Why is “Labor” Day in September? A Look at Average Birth Rates by Day of the Year
A quick internet search reveals a history of why Labor Day is held the first Monday of September in the US (and Canada). However, I like to think it may have something to do with the fact that September is the most common month for giving birth! According to this infographic on the Daily Viz, September 9 was the most common birthday of the year in the US, averaging 12,301 births in the twenty year period between 1994 and 2014. My birthday, just five days later, ranks 24th most common. Sixteen of the top 25 dates were in September. (The winter holidays must be very romantic for many Americans!)
Looking closely at the chart, you may notice the least common days that babies were born. They include, in order: Christmas, New Year’s Day, Christmas Eve, Independence Day, January 2, December 26, then the dates around Thanksgiving (remember, this is a different date every year). Hmm...that certainly can’t be for natural reasons! The highlights of the info-graphic note it may be due to “Choice: Clearly, some people choose when they have their children.” But is it really the birthing families making that choice?
Realistically, how much choice do parents actually have over when their babies are born? Conception can only happen one or two days per month- anyone who has struggled with fertility, even just a little bit, knows that you don’t just decide what day you get pregnant. And even if you could, the range of full-term gestation is a full five weeks! Babies conceived on the same day can have birthdays a full month apart and still be considered healthy, full-term babies.
The reason for significantly lower birth rates on the holidays is obviously induction and/or scheduled cesarean. But is that choice driven by parents? According to the third Listening to Mothers Survey, in which 2,400 American mothers were surveyed about their birth experiences, only 1% of mothers who had a primary cesarean indicated that they requested the surgery with no medical indication. The survey did not specifically address induction or elective cesarean for the sole purpose of avoiding a holiday, and finding concrete research on this specific issue proved to be a challenge. In my experience, most mothers due near a major holiday have expressed the hope that they would not deliver on that day, mostly for their child’s sake of having to share their birthday. A few have been concerned by inadequate staffing on a major holiday. Nevertheless, I can’t remember even one mom in all my years of teaching who chose induction solely for the reason of avoiding a holiday. On the flip side, I have had many moms express pressure from their doctors who would be going off call for a vacation or holiday, even throwing in a reason that may appear to be medically indicated: for example, the doctor who urged induction for a big baby at mom’s 40-week appointment on December 21. (Research, outlined here at Evidence Based Birth does indicate that a “big” baby is not a reason for induction.)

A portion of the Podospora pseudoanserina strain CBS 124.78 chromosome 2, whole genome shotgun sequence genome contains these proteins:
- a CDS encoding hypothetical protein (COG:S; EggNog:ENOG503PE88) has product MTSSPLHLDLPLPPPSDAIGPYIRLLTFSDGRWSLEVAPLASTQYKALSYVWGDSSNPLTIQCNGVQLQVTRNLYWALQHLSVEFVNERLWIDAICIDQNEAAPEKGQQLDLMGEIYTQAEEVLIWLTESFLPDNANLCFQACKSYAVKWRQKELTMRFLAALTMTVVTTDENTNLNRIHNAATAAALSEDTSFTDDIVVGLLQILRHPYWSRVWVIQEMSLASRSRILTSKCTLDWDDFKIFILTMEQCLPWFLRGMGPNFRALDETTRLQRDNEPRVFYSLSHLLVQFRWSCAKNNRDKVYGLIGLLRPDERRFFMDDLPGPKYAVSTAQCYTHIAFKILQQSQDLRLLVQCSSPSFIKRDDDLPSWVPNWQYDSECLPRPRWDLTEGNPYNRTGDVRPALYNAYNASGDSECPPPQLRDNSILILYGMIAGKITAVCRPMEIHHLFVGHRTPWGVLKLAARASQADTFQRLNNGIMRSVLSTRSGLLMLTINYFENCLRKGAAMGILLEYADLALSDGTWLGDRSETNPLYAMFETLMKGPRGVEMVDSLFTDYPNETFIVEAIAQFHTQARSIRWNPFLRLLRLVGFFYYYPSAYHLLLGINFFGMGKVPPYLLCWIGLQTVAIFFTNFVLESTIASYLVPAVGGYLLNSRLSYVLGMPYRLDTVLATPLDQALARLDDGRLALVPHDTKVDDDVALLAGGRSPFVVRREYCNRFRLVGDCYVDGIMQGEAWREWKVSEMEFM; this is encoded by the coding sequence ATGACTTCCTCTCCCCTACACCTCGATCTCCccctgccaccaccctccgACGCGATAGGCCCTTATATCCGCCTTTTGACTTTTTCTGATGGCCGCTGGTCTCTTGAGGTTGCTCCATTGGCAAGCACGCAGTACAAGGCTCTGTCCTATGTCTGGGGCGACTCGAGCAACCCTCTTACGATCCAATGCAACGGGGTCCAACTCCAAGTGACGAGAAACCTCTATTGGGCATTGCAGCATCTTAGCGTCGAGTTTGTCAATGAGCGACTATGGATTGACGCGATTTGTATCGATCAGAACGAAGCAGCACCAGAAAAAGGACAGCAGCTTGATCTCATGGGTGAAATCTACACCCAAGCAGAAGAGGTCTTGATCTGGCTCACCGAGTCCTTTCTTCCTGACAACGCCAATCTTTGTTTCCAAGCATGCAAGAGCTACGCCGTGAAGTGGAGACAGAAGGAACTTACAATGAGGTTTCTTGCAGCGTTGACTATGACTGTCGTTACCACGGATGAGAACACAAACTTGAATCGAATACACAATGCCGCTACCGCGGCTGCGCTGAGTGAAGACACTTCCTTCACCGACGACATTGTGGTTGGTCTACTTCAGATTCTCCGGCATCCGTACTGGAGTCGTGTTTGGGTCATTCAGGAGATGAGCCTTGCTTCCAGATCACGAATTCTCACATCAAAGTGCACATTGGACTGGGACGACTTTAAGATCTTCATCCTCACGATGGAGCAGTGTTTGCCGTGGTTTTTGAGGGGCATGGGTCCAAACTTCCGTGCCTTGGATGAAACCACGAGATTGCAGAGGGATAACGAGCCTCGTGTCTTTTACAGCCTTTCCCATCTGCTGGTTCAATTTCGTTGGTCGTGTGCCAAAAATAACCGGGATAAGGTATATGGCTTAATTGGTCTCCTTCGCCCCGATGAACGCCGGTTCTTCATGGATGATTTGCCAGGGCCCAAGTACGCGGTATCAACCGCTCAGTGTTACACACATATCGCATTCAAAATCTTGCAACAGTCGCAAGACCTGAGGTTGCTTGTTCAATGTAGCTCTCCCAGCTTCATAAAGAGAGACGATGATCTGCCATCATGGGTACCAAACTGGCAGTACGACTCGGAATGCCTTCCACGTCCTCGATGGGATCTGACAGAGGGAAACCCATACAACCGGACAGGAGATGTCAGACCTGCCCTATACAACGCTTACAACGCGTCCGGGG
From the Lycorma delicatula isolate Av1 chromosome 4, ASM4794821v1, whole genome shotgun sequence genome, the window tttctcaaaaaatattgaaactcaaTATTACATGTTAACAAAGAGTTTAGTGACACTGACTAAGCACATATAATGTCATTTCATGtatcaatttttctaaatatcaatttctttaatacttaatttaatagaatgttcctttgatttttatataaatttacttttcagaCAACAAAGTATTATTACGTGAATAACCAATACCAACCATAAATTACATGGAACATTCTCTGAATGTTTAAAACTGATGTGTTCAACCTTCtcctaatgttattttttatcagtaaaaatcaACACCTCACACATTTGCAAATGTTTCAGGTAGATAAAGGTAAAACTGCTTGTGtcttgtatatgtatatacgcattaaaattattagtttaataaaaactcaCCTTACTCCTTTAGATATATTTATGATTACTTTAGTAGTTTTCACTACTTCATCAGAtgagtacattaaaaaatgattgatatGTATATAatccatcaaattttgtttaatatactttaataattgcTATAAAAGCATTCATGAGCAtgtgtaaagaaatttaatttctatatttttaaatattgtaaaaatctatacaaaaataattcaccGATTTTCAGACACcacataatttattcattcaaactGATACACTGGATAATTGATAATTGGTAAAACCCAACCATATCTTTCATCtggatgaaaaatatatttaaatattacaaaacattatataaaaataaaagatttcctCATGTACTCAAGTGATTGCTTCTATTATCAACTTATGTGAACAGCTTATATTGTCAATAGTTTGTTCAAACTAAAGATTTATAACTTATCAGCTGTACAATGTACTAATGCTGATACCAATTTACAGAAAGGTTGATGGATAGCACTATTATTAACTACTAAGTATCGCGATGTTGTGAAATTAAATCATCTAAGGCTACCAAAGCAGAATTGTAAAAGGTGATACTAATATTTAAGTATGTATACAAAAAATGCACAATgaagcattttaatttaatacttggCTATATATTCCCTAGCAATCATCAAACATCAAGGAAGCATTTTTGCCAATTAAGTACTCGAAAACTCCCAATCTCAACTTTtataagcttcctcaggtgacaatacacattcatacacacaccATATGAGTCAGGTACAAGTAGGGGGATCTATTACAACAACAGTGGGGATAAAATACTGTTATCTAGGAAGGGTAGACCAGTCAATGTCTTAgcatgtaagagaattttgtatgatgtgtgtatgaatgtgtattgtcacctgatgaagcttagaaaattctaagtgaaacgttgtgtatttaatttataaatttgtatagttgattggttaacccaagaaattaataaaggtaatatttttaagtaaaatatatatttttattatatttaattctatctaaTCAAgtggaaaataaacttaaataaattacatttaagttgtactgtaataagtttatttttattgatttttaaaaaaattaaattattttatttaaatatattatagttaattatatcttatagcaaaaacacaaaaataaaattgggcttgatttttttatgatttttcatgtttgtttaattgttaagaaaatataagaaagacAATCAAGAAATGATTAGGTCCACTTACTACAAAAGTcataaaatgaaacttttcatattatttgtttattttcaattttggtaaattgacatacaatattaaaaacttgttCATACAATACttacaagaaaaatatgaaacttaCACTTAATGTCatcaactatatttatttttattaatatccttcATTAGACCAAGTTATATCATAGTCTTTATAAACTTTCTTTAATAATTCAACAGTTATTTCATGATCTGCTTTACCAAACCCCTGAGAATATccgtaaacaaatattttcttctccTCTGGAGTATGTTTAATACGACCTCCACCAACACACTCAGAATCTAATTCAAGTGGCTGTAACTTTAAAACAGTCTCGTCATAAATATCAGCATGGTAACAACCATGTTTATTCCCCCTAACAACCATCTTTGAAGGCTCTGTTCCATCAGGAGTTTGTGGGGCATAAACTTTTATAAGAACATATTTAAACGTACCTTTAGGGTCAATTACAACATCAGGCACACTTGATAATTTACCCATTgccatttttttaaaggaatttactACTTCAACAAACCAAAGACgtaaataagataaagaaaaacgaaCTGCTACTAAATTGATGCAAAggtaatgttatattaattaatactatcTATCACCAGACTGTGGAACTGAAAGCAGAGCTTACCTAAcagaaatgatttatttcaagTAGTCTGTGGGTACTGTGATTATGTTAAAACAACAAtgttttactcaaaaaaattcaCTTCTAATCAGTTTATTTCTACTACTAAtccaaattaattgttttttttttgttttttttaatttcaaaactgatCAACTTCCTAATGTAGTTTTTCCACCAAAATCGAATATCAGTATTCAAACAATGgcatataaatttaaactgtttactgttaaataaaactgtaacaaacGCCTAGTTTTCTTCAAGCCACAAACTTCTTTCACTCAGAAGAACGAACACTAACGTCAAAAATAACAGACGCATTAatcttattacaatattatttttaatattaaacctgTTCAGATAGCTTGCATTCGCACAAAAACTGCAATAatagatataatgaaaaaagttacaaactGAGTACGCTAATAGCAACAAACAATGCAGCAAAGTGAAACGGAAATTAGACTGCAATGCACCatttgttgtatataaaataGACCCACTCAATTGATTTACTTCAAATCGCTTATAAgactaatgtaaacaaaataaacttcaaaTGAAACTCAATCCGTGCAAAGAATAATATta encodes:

Truly medically indicated induction (or elective cesarean) should not skew birth rates so much that the average number of babies being born on Christmas is half of the most common birth day of the year! Research shows that the risks of induction and cesarean outweigh the benefits when there is not a concrete medical reason for these procedures. If you are a birthing mom due around a holiday, be sure to know your options, as well as evidence regarding induction, as your due date approaches. Ultimately, the decision is up to you!